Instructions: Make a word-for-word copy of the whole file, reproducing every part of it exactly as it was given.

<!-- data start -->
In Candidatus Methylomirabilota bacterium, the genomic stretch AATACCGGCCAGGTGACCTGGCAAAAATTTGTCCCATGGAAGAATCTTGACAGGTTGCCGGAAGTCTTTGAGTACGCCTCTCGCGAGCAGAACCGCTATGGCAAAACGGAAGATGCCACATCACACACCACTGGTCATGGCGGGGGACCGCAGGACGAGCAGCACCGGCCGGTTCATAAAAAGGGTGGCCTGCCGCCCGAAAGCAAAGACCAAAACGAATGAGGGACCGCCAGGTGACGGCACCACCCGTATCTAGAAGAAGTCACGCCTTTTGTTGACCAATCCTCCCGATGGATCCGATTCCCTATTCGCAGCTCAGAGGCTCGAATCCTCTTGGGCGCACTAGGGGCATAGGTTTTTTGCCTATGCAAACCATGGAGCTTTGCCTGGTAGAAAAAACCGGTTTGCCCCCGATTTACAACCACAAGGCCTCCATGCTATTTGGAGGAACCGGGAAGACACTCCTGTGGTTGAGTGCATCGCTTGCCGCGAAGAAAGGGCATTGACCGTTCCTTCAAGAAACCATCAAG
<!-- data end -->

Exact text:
In Candidatus Methylomirabilota bacterium, the genomic stretch AATACCGGCCAGGTGACCTGGCAAAAATTTGTCCCATGGAAGAATCTTGACAGGTTGCCGGAAGTCTTTGAGTACGCCTCTCGCGAGCAGAACCGCTATGGCAAAACGGAAGATGCCACATCACACACCACTGGTCATGGCGGGGGACCGCAGGACGAGCAGCACCGGCCGGTTCATAAAAAGGGTGGCCTGCCGCCCGAAAGCAAAGACCAAAACGAATGAGGGACCGCCAGGTGACGGCACCACCCGTATCTAGAAGAAGTCACGCCTTTTGTTGACCAATCCTCCCGATGGATCCGATTCCCTATTCGCAGCTCAGAGGCTCGAATCCTCTTGGGCGCACTAGGGGCATAGGTTTTTTGCCTATGCAAACCATGGAGCTTTGCCTGGTAGAAAAAACCGGTTTGCCCCCGATTTACAACCACAAGGCCTCCATGCTATTTGGAGGAACCGGGAAGACACTCCTGTGGTTGAGTGCATCGCTTGCCGCGAAGAAAGGGCATTGACCGTTCCTTCAAGAAACCATCAAG